“threat?” What is the meaning then of the fear of
Russia pounded every day into the heads of Western
citizens? Is it all a lie? Two extraordinary
on-the-record admissions by two men, Steinmeier, the
foreign minister of Europe’s most powerful nation,
and an active NATO general in charge of the military
committee, both revealing that what Western
officials repeat every day is indeed a lie, a lie
that may be acknowledged in private but would never
before be mentioned in public.
ago I was in a background briefing with a senior
European ambassador at his country’s U.N. mission in
New York and could hardly believe my ears when he
said talk about Russia’s threat to Eastern Europe
was “all hype” designed to give NATO “a reason to
exist.” Yet this same ambassador in public Security
Council meetings would viciously attack Russia.
hype is about more than just saving NATO. The fear
campaign feeds the American and European military
industries and most importantly puts pressure on the
Russian government, which the U.S. wants overthrown.
remarks made out of the exasperation of knowing all
along that the Russian threat is hype? Were they
made out of genuine concern that things could get
out of hand under reckless and delusional leaders in
Washington leading to a hot war with Russia?
has been disciplined for speaking out. Does this
signal a change in official German thinking? Will
German businessmen who deal with Russia and have
opposed sanctions against Moscow over Ukraine, which
were forced on Germany by the U.S., be listened to?
Steinmeier’s remarks a one-off act of rebellion, or
is Germany indeed considering defying Washington on
sanctions and regime change in Moscow? Is the German
government finally going to act in Germany’s own
interests? Such a move would spark a European
defiance of the United States not seen since the
days when Charles de Gaulle pulled France out of
NATO in 1966 to preserve French independence.
time European governments broke with Washington on a
major issue was the 2003 U.S.-led invasion of Iraq.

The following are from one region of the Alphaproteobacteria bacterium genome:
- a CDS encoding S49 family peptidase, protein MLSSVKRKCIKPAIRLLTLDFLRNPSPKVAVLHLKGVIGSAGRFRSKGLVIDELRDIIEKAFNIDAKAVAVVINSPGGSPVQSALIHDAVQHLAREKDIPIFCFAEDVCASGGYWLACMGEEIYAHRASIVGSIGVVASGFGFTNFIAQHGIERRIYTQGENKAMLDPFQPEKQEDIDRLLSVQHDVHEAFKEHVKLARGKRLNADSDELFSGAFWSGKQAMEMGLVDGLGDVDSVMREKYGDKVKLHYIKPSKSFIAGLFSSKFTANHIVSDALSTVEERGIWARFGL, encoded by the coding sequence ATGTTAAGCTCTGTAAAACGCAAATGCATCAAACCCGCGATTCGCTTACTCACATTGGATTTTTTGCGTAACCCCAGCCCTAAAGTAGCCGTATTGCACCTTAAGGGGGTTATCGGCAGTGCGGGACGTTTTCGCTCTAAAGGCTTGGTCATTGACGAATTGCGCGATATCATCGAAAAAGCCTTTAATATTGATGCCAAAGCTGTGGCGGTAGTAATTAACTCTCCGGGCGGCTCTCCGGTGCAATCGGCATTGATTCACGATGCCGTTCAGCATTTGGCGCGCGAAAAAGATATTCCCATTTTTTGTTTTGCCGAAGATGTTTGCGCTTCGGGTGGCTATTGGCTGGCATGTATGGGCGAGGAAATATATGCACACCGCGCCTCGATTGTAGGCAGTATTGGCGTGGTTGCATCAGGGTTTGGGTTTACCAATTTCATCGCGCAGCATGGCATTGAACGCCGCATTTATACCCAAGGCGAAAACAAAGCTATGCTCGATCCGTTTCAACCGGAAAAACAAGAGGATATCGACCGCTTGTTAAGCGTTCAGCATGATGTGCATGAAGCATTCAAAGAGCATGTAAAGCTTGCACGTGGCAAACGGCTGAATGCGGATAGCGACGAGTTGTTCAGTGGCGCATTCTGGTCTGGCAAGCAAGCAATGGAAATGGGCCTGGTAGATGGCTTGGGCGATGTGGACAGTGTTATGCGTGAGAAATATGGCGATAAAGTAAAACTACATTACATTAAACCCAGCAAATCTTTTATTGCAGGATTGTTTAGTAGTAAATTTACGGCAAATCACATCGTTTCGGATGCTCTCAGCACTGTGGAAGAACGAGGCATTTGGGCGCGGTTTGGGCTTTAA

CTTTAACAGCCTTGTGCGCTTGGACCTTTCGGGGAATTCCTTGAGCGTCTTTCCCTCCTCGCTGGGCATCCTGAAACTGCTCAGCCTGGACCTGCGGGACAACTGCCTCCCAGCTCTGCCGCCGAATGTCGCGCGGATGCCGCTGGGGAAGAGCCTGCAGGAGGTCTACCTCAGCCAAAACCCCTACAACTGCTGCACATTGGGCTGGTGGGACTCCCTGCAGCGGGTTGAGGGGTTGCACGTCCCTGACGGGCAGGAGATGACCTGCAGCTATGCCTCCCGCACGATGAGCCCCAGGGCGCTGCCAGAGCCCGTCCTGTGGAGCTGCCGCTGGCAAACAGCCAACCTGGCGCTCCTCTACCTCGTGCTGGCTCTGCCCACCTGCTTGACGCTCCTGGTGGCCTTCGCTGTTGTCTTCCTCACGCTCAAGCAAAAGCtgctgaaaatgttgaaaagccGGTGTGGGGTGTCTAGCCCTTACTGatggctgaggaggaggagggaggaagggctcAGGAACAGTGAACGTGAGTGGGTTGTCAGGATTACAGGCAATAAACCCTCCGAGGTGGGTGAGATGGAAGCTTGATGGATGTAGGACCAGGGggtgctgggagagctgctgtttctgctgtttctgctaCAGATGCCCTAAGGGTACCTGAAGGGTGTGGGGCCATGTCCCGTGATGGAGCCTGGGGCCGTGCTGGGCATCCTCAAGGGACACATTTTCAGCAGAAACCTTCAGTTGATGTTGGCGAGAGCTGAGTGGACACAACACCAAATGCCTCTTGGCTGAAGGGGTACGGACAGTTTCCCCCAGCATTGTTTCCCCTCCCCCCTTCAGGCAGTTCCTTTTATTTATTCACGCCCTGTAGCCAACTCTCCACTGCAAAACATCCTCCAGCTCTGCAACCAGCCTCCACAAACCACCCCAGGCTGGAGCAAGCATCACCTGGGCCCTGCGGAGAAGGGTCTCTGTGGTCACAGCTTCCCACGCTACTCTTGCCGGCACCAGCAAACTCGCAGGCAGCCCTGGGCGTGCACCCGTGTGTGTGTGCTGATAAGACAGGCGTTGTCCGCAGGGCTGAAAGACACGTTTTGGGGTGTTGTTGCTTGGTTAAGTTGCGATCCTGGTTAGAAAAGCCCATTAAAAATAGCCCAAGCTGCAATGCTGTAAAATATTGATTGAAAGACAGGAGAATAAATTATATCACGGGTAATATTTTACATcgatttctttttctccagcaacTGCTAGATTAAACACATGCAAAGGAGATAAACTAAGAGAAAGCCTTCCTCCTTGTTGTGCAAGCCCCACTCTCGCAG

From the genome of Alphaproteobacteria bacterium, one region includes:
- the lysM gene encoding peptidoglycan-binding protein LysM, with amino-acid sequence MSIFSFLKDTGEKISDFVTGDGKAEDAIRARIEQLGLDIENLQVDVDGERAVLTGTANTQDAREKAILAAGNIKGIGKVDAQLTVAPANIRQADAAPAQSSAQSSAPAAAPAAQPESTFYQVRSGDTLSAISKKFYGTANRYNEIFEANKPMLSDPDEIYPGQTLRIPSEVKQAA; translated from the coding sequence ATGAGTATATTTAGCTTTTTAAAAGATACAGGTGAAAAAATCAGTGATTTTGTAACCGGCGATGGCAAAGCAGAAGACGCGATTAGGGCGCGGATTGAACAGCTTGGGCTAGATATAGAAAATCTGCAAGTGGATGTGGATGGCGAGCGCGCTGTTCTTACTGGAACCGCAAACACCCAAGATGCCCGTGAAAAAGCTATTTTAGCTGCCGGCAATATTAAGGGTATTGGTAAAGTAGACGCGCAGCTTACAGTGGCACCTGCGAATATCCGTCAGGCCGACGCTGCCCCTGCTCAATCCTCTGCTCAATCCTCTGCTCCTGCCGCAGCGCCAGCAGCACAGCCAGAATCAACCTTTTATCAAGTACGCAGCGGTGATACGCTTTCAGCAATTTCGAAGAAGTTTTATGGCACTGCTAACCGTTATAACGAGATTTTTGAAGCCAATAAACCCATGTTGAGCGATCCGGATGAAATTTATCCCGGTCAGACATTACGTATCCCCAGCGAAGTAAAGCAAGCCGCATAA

Then France and Germany joined Russia on the U.N.
Security Council in blocking the war’s authorization
(although Britain supported it). But France and
Germany then voted for a resolution several months
later that essentially condoned the invasion.
It’s Up to the European Public
One has to
ask whether a conditioned German public is ready to
see through the lies about Russia. Last November, I
flew from St. Petersburg to Berlin and discussed
this very question with a number of well-educated
visited Russia for the first time since 1995, 20
years before to the month. Those were the days of
the Yeltsin-Jeffery Sachs Russia, of the unbridled
neoliberal capitalism of the Wall Street-oligarch
alliance that plundered the country leaving millions
of Russians destitute. Outside train stations I saw
homeless encampments replete with campfires.
Policemen were stopping motorists for bribes. I ran
from two men intent on robbing me until I lost them
in a Metro station. That’s the Russia the neocons in
Washington and the knaves and buccaneers on Wall
Street want to see again.
I saw in St. Petersburg and Moscow, 20 years later,
was orderly and prosperous, as modern as any
European city. It is a testament to Russia’s
resistance to American attempts to restore its
political and financial control. Russia is a
capitalist country. But on its own terms. It is
fully aware of American machinations to undermine
In Berlin I
met several Germans, educated, liberal and
completely aware, unlike most Americans, of how the
United Sates has abused its post-World War II power.
And yet when I asked them all why there are still
U.S. military bases in Germany 70 years after the
war and 25 years after the Cold War ended, and who
the Americans were protecting them from, the
universal answer was: Russia.
shows European fears of Russia to be completely
overblown. Germany and other Western powers have
invaded Russia three times in the last two
centuries: France in 1812, U.S., Britain and France
in the 1918 Russian Civil War, and Germany again in
1941. Except for Imperial Russia’s incursion into
East Prussia after war was declared on it in 1914,
the reverse has never been true.
memoirs Harry Truman
admitted that false fear of Russia was
the “tragedy and shame of our time” during the Cold
War that he had much to do with in part to revive